This amendatory Act of 1971 does not apply to any municipality which is a home rule unit."

On October 7, 1977, plaintiffs were granted a temporary injunction ordering defendant superintendent of police to appoint them to training class and later, to their respective ranks. The parties agreed that the injunction would stay in effect pending the trial court's ruling on defendants' motions to dismiss and for summary judgment. Subsequently, plaintiffs Morrisey and Weber were promoted and are therefore, no longer parties to the suit.

On December 9, 1977, the trial court denied defendants' motions to dismiss and for summary judgment. Judgment was entered in plaintiff Gilbert's favor, the trial court finding (1) that defendants violated section 10-1-13 of the Illinois Municipal Code (Ill. Rev. Stat. 1975, ch. 24, par. 10-1-13) in passing over plaintiff Gilbert for promotion; (2) that plaintiff Gilbert had a protectable property interest; and (3) that defendants alleged facts insufficient to justify their decision not to promote Gilbert.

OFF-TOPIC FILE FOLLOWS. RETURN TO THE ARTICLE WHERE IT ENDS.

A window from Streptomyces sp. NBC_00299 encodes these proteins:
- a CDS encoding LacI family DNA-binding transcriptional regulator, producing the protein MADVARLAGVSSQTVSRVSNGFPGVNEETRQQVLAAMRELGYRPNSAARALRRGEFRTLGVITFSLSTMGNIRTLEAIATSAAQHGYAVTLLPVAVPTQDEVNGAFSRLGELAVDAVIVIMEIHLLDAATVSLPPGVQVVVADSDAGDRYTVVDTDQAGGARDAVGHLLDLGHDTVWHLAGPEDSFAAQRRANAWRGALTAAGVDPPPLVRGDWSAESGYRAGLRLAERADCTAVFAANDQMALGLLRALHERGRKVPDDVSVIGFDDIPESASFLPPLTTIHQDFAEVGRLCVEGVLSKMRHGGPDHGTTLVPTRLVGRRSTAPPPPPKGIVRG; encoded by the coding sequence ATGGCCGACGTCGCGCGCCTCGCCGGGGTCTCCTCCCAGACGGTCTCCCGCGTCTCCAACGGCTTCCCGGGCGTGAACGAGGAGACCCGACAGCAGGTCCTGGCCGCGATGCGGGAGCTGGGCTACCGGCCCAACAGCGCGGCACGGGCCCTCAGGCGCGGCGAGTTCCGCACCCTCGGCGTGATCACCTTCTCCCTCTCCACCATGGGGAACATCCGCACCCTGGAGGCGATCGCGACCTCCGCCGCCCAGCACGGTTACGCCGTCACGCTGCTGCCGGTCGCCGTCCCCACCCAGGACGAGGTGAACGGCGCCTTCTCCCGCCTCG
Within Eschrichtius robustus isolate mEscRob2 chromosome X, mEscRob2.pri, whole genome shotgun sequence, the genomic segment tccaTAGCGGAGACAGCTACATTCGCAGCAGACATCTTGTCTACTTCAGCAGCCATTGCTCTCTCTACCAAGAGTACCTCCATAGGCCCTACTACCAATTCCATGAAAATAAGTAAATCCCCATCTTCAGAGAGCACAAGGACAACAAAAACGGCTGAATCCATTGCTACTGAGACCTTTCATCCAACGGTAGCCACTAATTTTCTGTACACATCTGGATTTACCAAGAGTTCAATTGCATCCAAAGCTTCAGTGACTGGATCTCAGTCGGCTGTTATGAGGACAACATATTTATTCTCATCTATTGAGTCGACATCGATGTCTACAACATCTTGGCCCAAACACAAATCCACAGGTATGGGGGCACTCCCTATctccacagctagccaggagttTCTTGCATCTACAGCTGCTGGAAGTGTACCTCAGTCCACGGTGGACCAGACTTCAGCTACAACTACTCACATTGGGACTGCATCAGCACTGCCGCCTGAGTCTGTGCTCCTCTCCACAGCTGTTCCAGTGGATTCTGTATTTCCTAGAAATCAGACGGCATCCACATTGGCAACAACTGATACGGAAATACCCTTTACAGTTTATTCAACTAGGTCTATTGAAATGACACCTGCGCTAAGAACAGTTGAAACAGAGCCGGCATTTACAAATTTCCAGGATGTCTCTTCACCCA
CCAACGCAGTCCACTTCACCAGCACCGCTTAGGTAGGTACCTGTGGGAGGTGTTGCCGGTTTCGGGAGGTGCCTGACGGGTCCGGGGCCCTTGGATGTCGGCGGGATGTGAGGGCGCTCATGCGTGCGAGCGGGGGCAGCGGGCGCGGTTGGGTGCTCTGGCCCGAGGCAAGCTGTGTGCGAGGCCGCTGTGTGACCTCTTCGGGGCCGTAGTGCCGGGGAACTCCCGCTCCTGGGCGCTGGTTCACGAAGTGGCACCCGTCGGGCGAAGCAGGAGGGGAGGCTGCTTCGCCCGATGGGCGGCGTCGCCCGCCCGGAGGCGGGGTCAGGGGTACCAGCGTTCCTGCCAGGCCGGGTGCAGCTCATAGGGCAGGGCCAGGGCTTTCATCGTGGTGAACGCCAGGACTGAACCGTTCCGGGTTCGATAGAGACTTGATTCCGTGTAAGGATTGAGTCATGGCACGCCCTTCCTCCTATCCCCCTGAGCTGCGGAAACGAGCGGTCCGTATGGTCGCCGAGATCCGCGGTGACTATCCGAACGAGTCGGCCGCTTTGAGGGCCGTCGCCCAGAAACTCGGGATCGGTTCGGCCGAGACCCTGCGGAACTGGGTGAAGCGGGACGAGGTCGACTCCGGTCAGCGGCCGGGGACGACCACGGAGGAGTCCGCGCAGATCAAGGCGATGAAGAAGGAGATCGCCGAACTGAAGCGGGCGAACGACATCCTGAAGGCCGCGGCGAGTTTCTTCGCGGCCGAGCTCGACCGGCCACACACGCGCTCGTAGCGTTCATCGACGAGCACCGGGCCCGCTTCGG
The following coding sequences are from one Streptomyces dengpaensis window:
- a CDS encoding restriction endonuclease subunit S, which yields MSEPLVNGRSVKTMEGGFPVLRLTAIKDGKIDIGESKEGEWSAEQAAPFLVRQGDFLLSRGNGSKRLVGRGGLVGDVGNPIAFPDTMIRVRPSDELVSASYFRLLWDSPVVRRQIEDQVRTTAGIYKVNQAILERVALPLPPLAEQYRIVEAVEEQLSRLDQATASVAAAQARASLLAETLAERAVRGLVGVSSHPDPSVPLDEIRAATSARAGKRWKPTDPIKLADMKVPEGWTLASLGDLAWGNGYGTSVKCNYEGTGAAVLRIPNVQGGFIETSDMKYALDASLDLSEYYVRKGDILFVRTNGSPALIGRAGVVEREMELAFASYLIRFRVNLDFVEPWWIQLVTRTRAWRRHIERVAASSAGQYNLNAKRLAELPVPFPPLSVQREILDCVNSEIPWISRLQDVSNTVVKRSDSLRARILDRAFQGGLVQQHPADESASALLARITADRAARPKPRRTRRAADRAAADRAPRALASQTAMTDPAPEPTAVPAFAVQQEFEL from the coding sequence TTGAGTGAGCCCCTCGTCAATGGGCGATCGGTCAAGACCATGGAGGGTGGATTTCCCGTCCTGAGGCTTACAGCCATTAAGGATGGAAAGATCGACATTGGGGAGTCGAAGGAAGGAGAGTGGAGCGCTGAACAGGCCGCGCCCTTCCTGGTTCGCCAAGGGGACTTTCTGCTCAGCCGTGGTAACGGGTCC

Defendants subsequently filed a motion to vacate the judgment arguing that chapter 25.1 of the Municipal Code of Chicago, rather than section 10-1-13 of the Illinois Municipal Code (Ill. Rev. Stat. 1975, ch. 24, par. 10-1-13) was the controlling law in the case. The motion was denied and defendants appeal.

On appeal, defendants first argue that the trial court erred in concluding that section 10-1-13 of the Illinois Municipal Code was the controlling law. Defendants believe that chapter 25.1 of the Municipal Code of Chicago applies. We disagree.

Chapter 25.1, section 25.1-5 states in relevant part: